So where did the ‘democracy’ in ‘capitalist democracy’ go? The currency of liberal parliamentarianism, has been foundering across the globe ever since its last crisis, in 2008. There is a slow erosion even among Western European parliamentary systems in their ability to form workable coalitions, while elsewhere former strongholds of the left in the former Soviet Union, Eastern Europe and South America are returning to conservative or military governments. Militaristic nationalism, not parliamentary democracy, let alone democratic socialism, has increasingly become the dominant political force in a world without a global left bulwark.
In Australia, which has both led in front of and dragged behind history, we’re slowly catching up to this collapse of parliamentarianism. Australians’ faith in democracy is at an all-time low, with the last three out of four elections producing knife-edge results in Parliament. While Australians broadly have faith in democratic values, they are increasingly dissatisfied with and distrustful of their messengers in the major political parties. As Tim Hollo, writing in The Guardian, expands:
Even worse, the extreme right capitalises on this by identifying the disenfranchisement and misdirecting public anger away from the real causes and towards some scary “other”. They give people the cathartic option of kicking out, punching down, messing stuff up for the sake of it. The populist “anti-politics” frame is constructed by the right in this context to further undermine faith in democracy and lead to autocratic answers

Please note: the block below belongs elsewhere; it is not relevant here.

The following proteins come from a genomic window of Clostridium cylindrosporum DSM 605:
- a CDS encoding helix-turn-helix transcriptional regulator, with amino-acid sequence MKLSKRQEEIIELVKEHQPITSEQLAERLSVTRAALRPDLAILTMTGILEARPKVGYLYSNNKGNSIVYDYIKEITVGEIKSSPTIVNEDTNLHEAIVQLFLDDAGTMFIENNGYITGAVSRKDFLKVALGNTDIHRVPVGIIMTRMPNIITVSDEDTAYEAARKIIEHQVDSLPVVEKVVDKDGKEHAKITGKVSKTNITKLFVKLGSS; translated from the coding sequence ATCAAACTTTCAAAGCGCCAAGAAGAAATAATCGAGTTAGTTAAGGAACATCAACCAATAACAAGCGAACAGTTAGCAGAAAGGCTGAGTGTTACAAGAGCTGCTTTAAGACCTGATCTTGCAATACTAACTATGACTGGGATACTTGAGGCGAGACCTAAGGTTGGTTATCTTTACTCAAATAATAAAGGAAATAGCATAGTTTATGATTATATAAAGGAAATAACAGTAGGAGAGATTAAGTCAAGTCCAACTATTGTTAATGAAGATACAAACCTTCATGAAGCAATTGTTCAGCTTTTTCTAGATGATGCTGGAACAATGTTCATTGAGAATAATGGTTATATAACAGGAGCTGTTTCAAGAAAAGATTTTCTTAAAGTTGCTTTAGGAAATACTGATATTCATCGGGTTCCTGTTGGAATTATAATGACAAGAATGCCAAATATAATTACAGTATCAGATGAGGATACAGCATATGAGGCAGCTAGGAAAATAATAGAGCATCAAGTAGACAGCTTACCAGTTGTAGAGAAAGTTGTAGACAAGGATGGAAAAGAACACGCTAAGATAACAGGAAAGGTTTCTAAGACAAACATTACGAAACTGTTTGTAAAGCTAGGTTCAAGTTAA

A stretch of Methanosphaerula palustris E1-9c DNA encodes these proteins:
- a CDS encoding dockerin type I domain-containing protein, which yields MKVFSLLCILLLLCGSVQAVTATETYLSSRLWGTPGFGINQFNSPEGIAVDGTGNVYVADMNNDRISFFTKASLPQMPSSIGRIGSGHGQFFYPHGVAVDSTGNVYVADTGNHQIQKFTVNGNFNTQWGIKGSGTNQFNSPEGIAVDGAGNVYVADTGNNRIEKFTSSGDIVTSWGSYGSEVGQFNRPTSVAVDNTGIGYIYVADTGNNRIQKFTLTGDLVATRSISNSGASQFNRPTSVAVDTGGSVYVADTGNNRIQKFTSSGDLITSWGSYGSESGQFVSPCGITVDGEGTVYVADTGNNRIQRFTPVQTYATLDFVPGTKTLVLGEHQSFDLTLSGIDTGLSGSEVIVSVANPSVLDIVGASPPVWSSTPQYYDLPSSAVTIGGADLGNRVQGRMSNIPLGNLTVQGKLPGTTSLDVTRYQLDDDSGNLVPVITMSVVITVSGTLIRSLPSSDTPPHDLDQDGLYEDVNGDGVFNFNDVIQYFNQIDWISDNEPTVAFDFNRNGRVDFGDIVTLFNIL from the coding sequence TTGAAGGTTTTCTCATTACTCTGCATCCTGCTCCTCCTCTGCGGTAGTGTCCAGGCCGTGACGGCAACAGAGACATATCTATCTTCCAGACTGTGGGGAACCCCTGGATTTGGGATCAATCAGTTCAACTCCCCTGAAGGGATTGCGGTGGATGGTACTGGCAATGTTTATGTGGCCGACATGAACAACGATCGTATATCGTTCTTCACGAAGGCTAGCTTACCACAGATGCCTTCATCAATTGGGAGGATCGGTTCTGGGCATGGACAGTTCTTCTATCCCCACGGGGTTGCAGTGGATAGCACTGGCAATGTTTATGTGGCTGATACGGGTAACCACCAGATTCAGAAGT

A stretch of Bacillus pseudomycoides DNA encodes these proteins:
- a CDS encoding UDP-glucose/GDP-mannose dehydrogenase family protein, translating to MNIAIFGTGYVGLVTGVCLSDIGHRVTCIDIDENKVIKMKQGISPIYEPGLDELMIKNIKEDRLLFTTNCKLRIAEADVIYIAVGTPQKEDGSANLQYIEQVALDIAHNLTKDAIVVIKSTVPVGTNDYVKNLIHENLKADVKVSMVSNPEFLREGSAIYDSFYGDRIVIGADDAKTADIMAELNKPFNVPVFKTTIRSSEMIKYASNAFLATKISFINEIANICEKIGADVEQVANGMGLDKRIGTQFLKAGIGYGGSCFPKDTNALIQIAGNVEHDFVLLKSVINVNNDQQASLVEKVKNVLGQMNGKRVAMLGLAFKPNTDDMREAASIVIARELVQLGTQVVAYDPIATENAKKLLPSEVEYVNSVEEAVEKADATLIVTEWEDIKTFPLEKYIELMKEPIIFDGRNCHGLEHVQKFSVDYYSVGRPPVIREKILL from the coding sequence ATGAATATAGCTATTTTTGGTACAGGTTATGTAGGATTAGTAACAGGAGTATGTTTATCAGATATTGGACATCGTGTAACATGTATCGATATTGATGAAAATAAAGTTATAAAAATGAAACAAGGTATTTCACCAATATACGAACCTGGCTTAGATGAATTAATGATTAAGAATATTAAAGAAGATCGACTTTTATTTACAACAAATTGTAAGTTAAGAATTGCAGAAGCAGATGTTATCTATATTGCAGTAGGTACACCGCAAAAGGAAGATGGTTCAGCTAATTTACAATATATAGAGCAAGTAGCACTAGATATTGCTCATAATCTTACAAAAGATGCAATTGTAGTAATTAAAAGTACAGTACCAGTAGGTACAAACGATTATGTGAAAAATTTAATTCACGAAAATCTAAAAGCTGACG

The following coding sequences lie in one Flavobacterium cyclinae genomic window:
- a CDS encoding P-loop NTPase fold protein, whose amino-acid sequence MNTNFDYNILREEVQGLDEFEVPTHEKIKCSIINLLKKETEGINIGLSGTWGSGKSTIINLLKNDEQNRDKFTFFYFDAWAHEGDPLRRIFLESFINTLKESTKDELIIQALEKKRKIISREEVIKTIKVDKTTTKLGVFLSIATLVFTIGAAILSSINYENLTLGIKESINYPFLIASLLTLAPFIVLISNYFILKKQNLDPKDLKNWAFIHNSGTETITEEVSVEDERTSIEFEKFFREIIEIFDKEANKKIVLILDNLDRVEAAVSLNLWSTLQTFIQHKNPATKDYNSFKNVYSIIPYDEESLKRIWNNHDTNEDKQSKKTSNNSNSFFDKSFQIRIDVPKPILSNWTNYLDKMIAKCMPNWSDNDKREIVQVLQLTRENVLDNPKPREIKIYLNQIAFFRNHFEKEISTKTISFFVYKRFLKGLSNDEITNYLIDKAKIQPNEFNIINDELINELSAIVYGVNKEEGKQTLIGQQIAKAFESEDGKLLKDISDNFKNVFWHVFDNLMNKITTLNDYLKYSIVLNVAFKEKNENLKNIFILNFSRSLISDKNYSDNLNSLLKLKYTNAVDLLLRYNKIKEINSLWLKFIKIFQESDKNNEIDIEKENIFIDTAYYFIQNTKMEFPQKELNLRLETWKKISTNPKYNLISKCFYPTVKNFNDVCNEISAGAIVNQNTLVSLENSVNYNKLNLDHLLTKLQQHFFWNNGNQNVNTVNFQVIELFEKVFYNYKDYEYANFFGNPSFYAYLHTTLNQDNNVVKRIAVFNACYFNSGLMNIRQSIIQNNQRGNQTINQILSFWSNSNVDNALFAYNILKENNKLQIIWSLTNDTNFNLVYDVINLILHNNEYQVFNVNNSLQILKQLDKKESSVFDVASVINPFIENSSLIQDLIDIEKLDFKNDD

It’s not like people don’t care about where the world is headed, but this good faith is not currently being rewarded by our political institutions. Any re-articulation of democratic political norms will have to fight to establish itself as against an increasingly nihilistic world.
These implications should be very clear: there is no hope of a purely parliamentary reversal of what Australia is currently undergoing. Even while there are convincing cases that Global North countries will continue to develop more radical politics – despite the loss of Jeremy Corbyn and the winding up of Bernie Sanders’ campaign – this seems like a far cry in Australia, where the left’s failure to take power or really even offer a popular alternative is a source of public lament.
But lament is not enough. We are spending far too much time documenting the cultural meme of ‘living in dark times’ instead of actually organising an alternative to Howard Era 2.0, Trump, etc. For the left – who have long been trying to surpass the limitations of liberal capitalism – it’s somewhat disingenuous to go along with this ‘dark times’ charade and pretend that the collapse of the bourgeois world order isn’t entirely desirable. Even if it looks like it’s being replaced with barbarism rather than a new socialism, did we seriously think that the neoliberal hellscape of 2015 was really capable of addressing global climate change? Wouldn’t we naturally expect the vultures of the right to pick at the same, self-combusted remains? Wasn’t capitalism always going to collapse in on itself? To be uncomfortable with living – and really being – in the present moment indicates a latent attachment to an era which certainly cared little for us. The coronavirus is making a mockery of any idea that the neoliberal world order was ever capable of addressing any social crisis.